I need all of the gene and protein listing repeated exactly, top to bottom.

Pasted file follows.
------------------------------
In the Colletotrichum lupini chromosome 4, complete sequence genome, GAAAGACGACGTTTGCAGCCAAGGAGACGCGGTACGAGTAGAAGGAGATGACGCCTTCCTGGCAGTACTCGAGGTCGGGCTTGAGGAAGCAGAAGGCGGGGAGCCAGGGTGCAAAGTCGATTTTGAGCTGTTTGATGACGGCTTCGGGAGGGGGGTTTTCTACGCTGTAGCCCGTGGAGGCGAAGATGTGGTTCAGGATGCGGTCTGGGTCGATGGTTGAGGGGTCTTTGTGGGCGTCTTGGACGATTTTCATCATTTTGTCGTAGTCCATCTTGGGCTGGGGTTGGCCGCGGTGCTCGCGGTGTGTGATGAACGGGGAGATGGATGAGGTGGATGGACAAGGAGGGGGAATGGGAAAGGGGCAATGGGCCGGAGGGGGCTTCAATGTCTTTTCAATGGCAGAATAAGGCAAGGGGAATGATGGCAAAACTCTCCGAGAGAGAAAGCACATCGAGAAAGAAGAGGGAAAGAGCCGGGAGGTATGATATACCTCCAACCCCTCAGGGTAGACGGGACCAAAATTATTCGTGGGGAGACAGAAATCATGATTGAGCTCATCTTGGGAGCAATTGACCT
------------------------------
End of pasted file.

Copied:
In the Colletotrichum lupini chromosome 4, complete sequence genome, GAAAGACGACGTTTGCAGCCAAGGAGACGCGGTACGAGTAGAAGGAGATGACGCCTTCCTGGCAGTACTCGAGGTCGGGCTTGAGGAAGCAGAAGGCGGGGAGCCAGGGTGCAAAGTCGATTTTGAGCTGTTTGATGACGGCTTCGGGAGGGGGGTTTTCTACGCTGTAGCCCGTGGAGGCGAAGATGTGGTTCAGGATGCGGTCTGGGTCGATGGTTGAGGGGTCTTTGTGGGCGTCTTGGACGATTTTCATCATTTTGTCGTAGTCCATCTTGGGCTGGGGTTGGCCGCGGTGCTCGCGGTGTGTGATGAACGGGGAGATGGATGAGGTGGATGGACAAGGAGGGGGAATGGGAAAGGGGCAATGGGCCGGAGGGGGCTTCAATGTCTTTTCAATGGCAGAATAAGGCAAGGGGAATGATGGCAAAACTCTCCGAGAGAGAAAGCACATCGAGAAAGAAGAGGGAAAGAGCCGGGAGGTATGATATACCTCCAACCCCTCAGGGTAGACGGGACCAAAATTATTCGTGGGGAGACAGAAATCATGATTGAGCTCATCTTGGGAGCAATTGACCT